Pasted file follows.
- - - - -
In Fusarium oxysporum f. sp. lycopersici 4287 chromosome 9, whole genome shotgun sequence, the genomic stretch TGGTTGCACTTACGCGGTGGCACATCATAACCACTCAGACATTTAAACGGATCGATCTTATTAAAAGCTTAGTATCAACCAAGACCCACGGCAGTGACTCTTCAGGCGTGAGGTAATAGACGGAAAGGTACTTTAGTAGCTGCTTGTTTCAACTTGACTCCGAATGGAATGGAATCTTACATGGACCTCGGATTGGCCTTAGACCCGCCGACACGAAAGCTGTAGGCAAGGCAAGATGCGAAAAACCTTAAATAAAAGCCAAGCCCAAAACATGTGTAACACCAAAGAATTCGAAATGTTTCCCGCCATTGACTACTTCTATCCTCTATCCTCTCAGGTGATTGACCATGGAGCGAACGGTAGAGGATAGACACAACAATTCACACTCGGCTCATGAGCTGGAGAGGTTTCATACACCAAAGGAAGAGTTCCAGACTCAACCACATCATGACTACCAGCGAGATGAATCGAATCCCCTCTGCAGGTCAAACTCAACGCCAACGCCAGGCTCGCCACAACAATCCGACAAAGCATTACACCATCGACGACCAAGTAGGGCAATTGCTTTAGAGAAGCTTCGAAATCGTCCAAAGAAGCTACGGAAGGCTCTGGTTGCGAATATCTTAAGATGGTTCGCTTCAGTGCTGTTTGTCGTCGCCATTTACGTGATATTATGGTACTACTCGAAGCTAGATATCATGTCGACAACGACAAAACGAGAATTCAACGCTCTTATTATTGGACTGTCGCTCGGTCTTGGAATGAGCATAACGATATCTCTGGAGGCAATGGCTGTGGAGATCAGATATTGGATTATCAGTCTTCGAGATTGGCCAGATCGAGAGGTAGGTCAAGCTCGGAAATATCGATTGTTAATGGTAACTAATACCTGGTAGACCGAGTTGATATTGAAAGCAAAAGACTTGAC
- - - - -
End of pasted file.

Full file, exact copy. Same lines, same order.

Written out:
In Fusarium oxysporum f. sp. lycopersici 4287 chromosome 9, whole genome shotgun sequence, the genomic stretch TGGTTGCACTTACGCGGTGGCACATCATAACCACTCAGACATTTAAACGGATCGATCTTATTAAAAGCTTAGTATCAACCAAGACCCACGGCAGTGACTCTTCAGGCGTGAGGTAATAGACGGAAAGGTACTTTAGTAGCTGCTTGTTTCAACTTGACTCCGAATGGAATGGAATCTTACATGGACCTCGGATTGGCCTTAGACCCGCCGACACGAAAGCTGTAGGCAAGGCAAGATGCGAAAAACCTTAAATAAAAGCCAAGCCCAAAACATGTGTAACACCAAAGAATTCGAAATGTTTCCCGCCATTGACTACTTCTATCCTCTATCCTCTCAGGTGATTGACCATGGAGCGAACGGTAGAGGATAGACACAACAATTCACACTCGGCTCATGAGCTGGAGAGGTTTCATACACCAAAGGAAGAGTTCCAGACTCAACCACATCATGACTACCAGCGAGATGAATCGAATCCCCTCTGCAGGTCAAACTCAACGCCAACGCCAGGCTCGCCACAACAATCCGACAAAGCATTACACCATCGACGACCAAGTAGGGCAATTGCTTTAGAGAAGCTTCGAAATCGTCCAAAGAAGCTACGGAAGGCTCTGGTTGCGAATATCTTAAGATGGTTCGCTTCAGTGCTGTTTGTCGTCGCCATTTACGTGATATTATGGTACTACTCGAAGCTAGATATCATGTCGACAACGACAAAACGAGAATTCAACGCTCTTATTATTGGACTGTCGCTCGGTCTTGGAATGAGCATAACGATATCTCTGGAGGCAATGGCTGTGGAGATCAGATATTGGATTATCAGTCTTCGAGATTGGCCAGATCGAGAGGTAGGTCAAGCTCGGAAATATCGATTGTTAATGGTAACTAATACCTGGTAGACCGAGTTGATATTGAAAGCAAAAGACTTGAC